This proposed project has three subprojects. Some parts of the project are suitable for a Ph.D. student. The first part deals with noise sensitivity. One has n coin flips and some function f of these. One perturbs the coins by switching each coin with a small probability. How much does this affect the output f? (1) very little or (2) very much? The spectral behavior of f is critical here where (1) corresponds to ´low spectrum´ and (2) corresponds to ´high spectrum´. Benjamini, Kalai and Schramm proved (2) holds for crossings in percolation. Quantitative refinements of their work were done first by Schramm and Steif and then by Garban, Pete and Schramm. The first part of the project is to extend our knowledge of noise sensitivity. Some examples of directions to investigate are (1) the relationship between the spectral sample and the pivotal set, (2) the relationship between the Fourier spectrum and issues related to randomized algorithms and (3) noise sensitivity under other types of dynamics. In the second subproject, one wants to study particle systems (PS) on finite graphs and understand which properties of the graph are responsible for various aspects of the evolution, such as the behavior of absorption times. Which graphs yield the largest (smallest) expected absorption time? In the third subproject, the goal is to study PS on infinite graphs and understand how local changes affect the global behavior of the system, such as the set of stationary distributions.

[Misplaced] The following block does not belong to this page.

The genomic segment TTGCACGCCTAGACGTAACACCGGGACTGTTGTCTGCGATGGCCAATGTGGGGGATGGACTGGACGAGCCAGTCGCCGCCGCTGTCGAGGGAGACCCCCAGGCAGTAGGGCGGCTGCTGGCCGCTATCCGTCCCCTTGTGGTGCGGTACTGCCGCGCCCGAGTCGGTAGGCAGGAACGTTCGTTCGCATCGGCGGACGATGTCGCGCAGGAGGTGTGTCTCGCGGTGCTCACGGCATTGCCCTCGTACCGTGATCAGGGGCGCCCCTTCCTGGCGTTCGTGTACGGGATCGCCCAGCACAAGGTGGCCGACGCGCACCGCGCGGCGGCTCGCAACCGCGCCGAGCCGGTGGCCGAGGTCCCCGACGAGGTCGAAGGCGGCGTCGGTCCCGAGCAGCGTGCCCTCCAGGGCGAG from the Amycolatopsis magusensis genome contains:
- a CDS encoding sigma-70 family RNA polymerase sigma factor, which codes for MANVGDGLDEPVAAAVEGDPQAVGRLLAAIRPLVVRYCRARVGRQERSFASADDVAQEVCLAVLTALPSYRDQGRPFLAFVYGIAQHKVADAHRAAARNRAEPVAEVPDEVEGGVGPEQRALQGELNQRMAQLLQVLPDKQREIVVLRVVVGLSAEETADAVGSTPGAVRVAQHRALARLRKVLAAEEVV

Professor vid Chalmers, Mathematical Sciences, Analysis and Probability Theory

Funding Chalmers participation during 2013–2016